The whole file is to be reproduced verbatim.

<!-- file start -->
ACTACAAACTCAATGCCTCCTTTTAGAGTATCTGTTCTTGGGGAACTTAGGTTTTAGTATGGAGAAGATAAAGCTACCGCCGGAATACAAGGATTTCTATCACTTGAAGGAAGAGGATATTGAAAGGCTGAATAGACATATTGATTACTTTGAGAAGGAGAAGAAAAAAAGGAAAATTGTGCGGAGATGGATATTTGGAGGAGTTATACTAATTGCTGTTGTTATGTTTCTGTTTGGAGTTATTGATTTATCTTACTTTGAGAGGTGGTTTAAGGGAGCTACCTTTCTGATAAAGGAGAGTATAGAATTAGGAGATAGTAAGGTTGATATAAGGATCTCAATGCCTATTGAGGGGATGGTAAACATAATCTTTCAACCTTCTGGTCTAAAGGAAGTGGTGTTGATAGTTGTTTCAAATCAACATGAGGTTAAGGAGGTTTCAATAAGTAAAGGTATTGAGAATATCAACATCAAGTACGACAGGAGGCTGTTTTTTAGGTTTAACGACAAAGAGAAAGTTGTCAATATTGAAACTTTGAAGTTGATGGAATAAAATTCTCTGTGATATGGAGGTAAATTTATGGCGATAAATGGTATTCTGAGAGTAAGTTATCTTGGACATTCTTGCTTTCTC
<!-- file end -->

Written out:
ACTACAAACTCAATGCCTCCTTTTAGAGTATCTGTTCTTGGGGAACTTAGGTTTTAGTATGGAGAAGATAAAGCTACCGCCGGAATACAAGGATTTCTATCACTTGAAGGAAGAGGATATTGAAAGGCTGAATAGACATATTGATTACTTTGAGAAGGAGAAGAAAAAAAGGAAAATTGTGCGGAGATGGATATTTGGAGGAGTTATACTAATTGCTGTTGTTATGTTTCTGTTTGGAGTTATTGATTTATCTTACTTTGAGAGGTGGTTTAAGGGAGCTACCTTTCTGATAAAGGAGAGTATAGAATTAGGAGATAGTAAGGTTGATATAAGGATCTCAATGCCTATTGAGGGGATGGTAAACATAATCTTTCAACCTTCTGGTCTAAAGGAAGTGGTGTTGATAGTTGTTTCAAATCAACATGAGGTTAAGGAGGTTTCAATAAGTAAAGGTATTGAGAATATCAACATCAAGTACGACAGGAGGCTGTTTTTTAGGTTTAACGACAAAGAGAAAGTTGTCAATATTGAAACTTTGAAGTTGATGGAATAAAATTCTCTGTGATATGGAGGTAAATTTATGGCGATAAATGGTATTCTGAGAGTAAGTTATCTTGGACATTCTTGCTTTCTC